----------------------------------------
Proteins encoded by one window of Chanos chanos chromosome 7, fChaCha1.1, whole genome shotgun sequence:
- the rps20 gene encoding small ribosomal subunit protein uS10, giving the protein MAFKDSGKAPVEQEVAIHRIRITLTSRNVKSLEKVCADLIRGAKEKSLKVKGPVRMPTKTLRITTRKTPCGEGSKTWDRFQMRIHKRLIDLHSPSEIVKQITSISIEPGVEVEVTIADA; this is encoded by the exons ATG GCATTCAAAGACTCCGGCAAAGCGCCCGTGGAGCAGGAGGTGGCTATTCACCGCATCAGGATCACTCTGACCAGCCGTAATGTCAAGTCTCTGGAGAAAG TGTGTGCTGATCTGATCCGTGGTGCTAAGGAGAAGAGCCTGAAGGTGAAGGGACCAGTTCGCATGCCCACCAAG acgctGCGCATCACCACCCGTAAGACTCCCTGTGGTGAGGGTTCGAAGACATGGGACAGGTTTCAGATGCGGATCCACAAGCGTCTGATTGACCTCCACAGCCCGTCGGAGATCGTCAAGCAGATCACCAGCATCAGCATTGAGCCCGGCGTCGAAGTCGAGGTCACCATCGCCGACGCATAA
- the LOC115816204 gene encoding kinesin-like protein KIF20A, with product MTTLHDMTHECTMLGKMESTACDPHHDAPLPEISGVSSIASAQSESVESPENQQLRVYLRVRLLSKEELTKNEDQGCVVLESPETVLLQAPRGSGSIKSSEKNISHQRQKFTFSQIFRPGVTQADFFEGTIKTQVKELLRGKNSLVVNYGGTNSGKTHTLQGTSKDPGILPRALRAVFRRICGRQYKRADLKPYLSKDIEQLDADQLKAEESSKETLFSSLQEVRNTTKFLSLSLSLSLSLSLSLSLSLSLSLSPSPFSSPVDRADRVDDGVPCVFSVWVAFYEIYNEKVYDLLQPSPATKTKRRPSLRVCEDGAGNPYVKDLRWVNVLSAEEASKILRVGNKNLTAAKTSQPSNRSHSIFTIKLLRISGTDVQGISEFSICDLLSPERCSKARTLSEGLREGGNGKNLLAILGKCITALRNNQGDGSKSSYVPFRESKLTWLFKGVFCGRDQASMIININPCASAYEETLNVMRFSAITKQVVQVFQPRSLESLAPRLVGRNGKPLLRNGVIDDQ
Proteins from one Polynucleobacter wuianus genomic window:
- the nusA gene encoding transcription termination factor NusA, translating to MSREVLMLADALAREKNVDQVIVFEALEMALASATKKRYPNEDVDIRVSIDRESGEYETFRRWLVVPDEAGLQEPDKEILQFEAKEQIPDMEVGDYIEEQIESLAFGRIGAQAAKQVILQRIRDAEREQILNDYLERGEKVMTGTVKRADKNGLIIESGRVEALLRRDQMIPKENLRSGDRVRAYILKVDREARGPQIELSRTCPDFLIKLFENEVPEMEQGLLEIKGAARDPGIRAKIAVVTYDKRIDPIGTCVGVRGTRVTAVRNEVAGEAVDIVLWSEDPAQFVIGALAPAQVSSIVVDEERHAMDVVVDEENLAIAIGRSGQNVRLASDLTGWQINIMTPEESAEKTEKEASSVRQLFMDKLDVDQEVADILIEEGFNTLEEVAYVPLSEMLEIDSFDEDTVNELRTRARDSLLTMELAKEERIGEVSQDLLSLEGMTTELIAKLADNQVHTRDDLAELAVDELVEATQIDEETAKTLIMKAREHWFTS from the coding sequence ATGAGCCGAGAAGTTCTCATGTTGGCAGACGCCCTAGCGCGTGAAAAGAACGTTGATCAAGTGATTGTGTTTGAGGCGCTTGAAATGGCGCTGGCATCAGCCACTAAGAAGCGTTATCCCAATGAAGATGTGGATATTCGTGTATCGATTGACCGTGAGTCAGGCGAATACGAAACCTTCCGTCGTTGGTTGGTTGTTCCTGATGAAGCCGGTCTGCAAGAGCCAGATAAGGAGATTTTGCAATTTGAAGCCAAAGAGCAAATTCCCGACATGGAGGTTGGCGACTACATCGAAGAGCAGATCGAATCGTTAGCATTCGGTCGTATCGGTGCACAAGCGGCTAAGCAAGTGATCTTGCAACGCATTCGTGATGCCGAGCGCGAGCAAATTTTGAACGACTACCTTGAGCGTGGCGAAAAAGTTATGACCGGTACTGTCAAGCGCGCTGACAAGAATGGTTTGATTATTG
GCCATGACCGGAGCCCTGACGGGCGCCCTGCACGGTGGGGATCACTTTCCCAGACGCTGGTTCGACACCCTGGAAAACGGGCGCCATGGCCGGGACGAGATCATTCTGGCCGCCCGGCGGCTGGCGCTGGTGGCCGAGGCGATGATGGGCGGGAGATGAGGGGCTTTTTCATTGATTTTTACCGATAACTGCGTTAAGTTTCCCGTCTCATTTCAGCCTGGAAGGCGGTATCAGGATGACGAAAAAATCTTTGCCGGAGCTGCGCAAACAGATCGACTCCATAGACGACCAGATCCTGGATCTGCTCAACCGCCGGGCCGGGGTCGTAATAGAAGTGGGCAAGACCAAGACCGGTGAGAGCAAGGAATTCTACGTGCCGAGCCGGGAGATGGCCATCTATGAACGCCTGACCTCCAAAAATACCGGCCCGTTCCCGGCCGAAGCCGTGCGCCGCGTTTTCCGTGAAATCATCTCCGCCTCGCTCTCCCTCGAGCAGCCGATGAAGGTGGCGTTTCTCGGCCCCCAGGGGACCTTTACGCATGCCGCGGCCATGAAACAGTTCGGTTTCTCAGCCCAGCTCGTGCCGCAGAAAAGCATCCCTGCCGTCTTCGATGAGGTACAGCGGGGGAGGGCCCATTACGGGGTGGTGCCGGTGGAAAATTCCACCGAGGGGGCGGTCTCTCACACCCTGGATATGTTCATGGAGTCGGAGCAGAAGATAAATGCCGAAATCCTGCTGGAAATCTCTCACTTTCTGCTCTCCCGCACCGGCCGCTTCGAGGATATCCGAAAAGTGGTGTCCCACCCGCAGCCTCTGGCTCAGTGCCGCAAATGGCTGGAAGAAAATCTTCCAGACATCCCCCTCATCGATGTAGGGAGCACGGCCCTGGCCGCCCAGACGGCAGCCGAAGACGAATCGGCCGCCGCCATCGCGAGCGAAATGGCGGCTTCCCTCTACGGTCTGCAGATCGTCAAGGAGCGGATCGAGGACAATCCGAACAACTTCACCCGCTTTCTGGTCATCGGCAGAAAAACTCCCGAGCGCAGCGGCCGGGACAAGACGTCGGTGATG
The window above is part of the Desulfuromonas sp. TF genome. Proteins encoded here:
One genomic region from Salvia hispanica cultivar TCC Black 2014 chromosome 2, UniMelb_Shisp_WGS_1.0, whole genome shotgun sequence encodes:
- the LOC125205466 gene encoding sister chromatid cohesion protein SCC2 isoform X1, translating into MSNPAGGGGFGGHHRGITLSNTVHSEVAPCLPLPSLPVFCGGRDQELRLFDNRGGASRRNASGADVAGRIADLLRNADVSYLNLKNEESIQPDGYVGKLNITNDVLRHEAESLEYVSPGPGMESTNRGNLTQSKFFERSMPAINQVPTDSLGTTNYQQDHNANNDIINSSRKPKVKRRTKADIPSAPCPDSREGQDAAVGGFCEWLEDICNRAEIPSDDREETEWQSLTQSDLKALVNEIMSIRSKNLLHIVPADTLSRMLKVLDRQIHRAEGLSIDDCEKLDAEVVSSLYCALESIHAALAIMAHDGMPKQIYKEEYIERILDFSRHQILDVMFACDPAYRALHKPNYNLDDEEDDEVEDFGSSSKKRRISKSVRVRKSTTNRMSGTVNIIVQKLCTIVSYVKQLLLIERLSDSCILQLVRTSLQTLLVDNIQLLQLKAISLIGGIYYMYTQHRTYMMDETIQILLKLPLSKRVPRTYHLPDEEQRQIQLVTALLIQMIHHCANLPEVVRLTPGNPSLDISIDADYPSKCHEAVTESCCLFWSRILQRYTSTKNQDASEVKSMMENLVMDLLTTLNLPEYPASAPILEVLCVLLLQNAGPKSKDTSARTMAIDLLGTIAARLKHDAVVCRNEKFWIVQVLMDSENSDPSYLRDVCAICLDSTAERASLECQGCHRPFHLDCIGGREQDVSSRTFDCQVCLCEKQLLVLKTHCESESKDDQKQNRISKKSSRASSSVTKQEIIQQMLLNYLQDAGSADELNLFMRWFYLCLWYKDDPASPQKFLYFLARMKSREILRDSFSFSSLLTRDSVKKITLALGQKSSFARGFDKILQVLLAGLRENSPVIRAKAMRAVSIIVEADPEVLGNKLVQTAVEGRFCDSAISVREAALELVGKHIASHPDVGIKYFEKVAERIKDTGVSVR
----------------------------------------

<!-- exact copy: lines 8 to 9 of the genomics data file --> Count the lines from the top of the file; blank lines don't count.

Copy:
One genomic region from Salvia hispanica cultivar TCC Black 2014 chromosome 2, UniMelb_Shisp_WGS_1.0, whole genome shotgun sequence encodes:
- the LOC125205466 gene encoding sister chromatid cohesion protein SCC2 isoform X1, translating into MSNPAGGGGFGGHHRGITLSNTVHSEVAPCLPLPSLPVFCGGRDQELRLFDNRGGASRRNASGADVAGRIADLLRNADVSYLNLKNEESIQPDGYVGKLNITNDVLRHEAESLEYVSPGPGMESTNRGNLTQSKFFERSMPAINQVPTDSLGTTNYQQDHNANNDIINSSRKPKVKRRTKADIPSAPCPDSREGQDAAVGGFCEWLEDICNRAEIPSDDREETEWQSLTQSDLKALVNEIMSIRSKNLLHIVPADTLSRMLKVLDRQIHRAEGLSIDDCEKLDAEVVSSLYCALESIHAALAIMAHDGMPKQIYKEEYIERILDFSRHQILDVMFACDPAYRALHKPNYNLDDEEDDEVEDFGSSSKKRRISKSVRVRKSTTNRMSGTVNIIVQKLCTIVSYVKQLLLIERLSDSCILQLVRTSLQTLLVDNIQLLQLKAISLIGGIYYMYTQHRTYMMDETIQILLKLPLSKRVPRTYHLPDEEQRQIQLVTALLIQMIHHCANLPEVVRLTPGNPSLDISIDADYPSKCHEAVTESCCLFWSRILQRYTSTKNQDASEVKSMMENLVMDLLTTLNLPEYPASAPILEVLCVLLLQNAGPKSKDTSARTMAIDLLGTIAARLKHDAVVCRNEKFWIVQVLMDSENSDPSYLRDVCAICLDSTAERASLECQGCHRPFHLDCIGGREQDVSSRTFDCQVCLCEKQLLVLKTHCESESKDDQKQNRISKKSSRASSSVTKQEIIQQMLLNYLQDAGSADELNLFMRWFYLCLWYKDDPASPQKFLYFLARMKSREILRDSFSFSSLLTRDSVKKITLALGQKSSFARGFDKILQVLLAGLRENSPVIRAKAMRAVSIIVEADPEVLGNKLVQTAVEGRFCDSAISVREAALELVGKHIASHPDVGIKYFEKVAERIKDTGVSVR